# How to remove digits after decimal using Javascript?

I am using numeric in an HTML web page. The problem is that I want numbers without decimals.

`````` <!DOCTYPE html>
<html>
``````

//Script For Code

`````` <script>
function copyText()
{
var mynumber=document.getElementById("field1").value;

var mytest=parseInt(mynumber);

}
</script>
<body>

Field1: <input type="number" id="field1" value="123.124" /><br />
<br /><br />
<button onclick="copyText()">Check Number</button>

<p>A function is triggered when the button is clicked. The function copies the text in    Field1 to Field2.</p>

</body>
</html>
``````

//End of Code

You should use JavaScript's `parseInt()`

• He already is; albeit he's not using the `radix` for some reason...though I'm curious as to why he hasn't simply re-used `parseInt()`. – David Thomas Sep 14 '12 at 11:40
• Your answer is wrong: parseInt( 2.3*100 ) === 229 – Jake Feb 18 '16 at 9:37
• @Jake - `parseInt` works as intended. It's `2.3 * 100` that doesn't yield what you would expect. – vzwick Feb 25 '16 at 14:21

Assuming you just want to truncate the decimal part (no rounding), here's a shorter (and less expensive) alternative to `parseInt()` or `Math.floor()`:

``````var number = 1.23;
var nodecimals = number | 0; // => 1
``````

Further examples for the `bitwise OR 0` behavior with `int`, `float` and `string` input:

``````10     | 0 // => 10
10.001 | 0 // => 10
10.991 | 0 // => 10
"10"   | 0 // => 10
"10.1" | 0 // => 10
"10.9" | 0 // => 10
``````
• Should we really assume that speed is an issue an an operation like this? It's faster than floor because floor handles multiple types. Floor is also explicit in it's intentions. Novel approach though, +1. – Aesthete Sep 14 '12 at 11:54
• check how to change that in function – Shahzad CR7 Sep 14 '12 at 12:11
• @Aesthete "Floor handles multiple types" – so does the bitwise OR 0: `10|0 => 10`, `10.1|0 => 10`, `"10"|0 => 10`, `"10.1"|0 => 10` … Semantically, `floor()` is better suited, of course. – vzwick Sep 14 '12 at 14:08
• @Jake - Thanks for pointing this out. The problem isn't in the approach per se, but due to floating point arithmetics: `2.3 * 100 = 229.99999999999997`. I added a disclaimer to the answer nonetheless. – vzwick Feb 25 '16 at 14:18
• @Jake This issue can easily be solved for some cases by adding a SMALL fraction to give a little "push" to numbers - assuming you're only dealing with positive numbers. For example, ((2.3+0.00000000001)*100)|0 === 230 just fine. For all others it simply adds such a small amount that nothing much happens. I'm building a simulation engine where speed is important, and which does not need perfect precision, and I think this works great for my needs. ;) – James Wilkins Sep 30 '17 at 20:39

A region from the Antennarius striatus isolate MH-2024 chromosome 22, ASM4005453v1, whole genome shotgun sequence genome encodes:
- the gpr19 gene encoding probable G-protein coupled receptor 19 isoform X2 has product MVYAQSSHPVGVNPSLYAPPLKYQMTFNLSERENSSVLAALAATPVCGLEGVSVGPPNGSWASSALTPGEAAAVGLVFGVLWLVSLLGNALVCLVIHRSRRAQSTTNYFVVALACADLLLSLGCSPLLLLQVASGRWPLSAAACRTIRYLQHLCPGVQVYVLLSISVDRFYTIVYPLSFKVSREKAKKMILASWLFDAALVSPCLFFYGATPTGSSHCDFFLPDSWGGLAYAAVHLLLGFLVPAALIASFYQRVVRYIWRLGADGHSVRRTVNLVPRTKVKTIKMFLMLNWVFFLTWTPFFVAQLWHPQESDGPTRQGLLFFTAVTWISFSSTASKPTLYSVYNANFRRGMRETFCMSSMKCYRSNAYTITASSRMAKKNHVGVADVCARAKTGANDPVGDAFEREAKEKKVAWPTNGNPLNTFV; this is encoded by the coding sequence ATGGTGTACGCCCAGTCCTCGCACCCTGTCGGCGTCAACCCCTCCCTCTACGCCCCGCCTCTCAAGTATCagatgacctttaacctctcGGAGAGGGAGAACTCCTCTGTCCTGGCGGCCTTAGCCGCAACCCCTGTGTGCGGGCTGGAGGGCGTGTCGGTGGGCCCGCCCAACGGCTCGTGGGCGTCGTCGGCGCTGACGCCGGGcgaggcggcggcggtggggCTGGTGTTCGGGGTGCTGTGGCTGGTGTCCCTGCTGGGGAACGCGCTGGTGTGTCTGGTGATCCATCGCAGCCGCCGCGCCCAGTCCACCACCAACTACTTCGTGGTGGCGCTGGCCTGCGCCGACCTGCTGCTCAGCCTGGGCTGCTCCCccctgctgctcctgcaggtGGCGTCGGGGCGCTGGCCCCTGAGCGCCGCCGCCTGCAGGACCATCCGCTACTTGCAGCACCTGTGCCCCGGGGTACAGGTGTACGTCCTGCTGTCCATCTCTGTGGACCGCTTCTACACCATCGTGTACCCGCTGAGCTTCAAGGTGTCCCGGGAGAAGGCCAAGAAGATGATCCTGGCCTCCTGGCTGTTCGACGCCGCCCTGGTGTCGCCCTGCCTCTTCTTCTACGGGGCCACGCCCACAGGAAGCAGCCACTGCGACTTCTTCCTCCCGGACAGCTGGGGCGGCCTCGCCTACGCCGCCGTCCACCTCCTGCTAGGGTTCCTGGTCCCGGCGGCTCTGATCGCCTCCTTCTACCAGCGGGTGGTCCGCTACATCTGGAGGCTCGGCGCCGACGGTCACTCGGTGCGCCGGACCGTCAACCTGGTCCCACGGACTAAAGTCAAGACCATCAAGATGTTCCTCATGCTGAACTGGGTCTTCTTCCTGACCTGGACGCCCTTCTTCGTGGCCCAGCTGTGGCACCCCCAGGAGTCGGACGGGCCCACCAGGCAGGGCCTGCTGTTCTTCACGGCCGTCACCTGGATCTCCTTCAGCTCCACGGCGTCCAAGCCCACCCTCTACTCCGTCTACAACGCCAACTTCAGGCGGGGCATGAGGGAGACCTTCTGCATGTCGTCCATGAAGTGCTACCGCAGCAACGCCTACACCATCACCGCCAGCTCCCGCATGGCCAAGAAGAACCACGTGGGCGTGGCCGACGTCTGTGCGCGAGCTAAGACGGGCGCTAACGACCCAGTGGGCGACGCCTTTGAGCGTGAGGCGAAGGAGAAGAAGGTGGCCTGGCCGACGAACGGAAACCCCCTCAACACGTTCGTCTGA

In ES6 , you can use builtin method `trunc` from Math Object

`````` Math.trunc(345.99933)
``````

``````var num = 233.256;
console.log(num.toFixed(0));

//output 233
``````

returns string:

``````(.17*parseInt(prescription.values)*parseInt(cost.value)).toFixed(0);
``````

returns integer:

``````Math.round(.17*parseInt(prescription.values)*parseInt(cost.value));
``````

Remember to use radix when parsing ints:

``````parseInt(cost.value, 10)
``````
• no same problem it is not doing in this way – Shahzad CR7 Sep 14 '12 at 11:41
• `toFixed` has various issues (e.g. `(0.595).toFixed(2)` gives 0.59 in Firefox, 0.60 in IE), better to use `Math.round` or similar. – RobG Sep 14 '12 at 12:03

Have you try to get value using `parseInt`

Try :

``````console.log(parseInt(ans7));
``````

Mathematically, using a `floor` function makes the most sense. This gives you a real number to the largest previous integer.

``````ans7 = Math.floor(.17*parseInt(prescription.values)*parseInt(cost.value));
``````
• still not working for me basically i am setting these value on graph bar – Shahzad CR7 Sep 14 '12 at 11:48
• basically prescript.values is text type field not number i think that may be the issue – Shahzad CR7 Sep 14 '12 at 11:50
• @ShahzadBaloch - Are you sure it's because you're looking for one property called `value` and the other called `values`? If either of these values is undefined you're going to get `NaN` returned. Otherwise is you multiple a float by two ints and floor the result it will always work. – Aesthete Sep 14 '12 at 11:53
• And add a radix `ans7 = Math.floor(.17*parseInt(prescription.value,10)*parseInt(cost.value,10));` – mplungjan Sep 14 '12 at 12:08
• i have added code how to change that num value to withoud decimal – Shahzad CR7 Sep 14 '12 at 12:10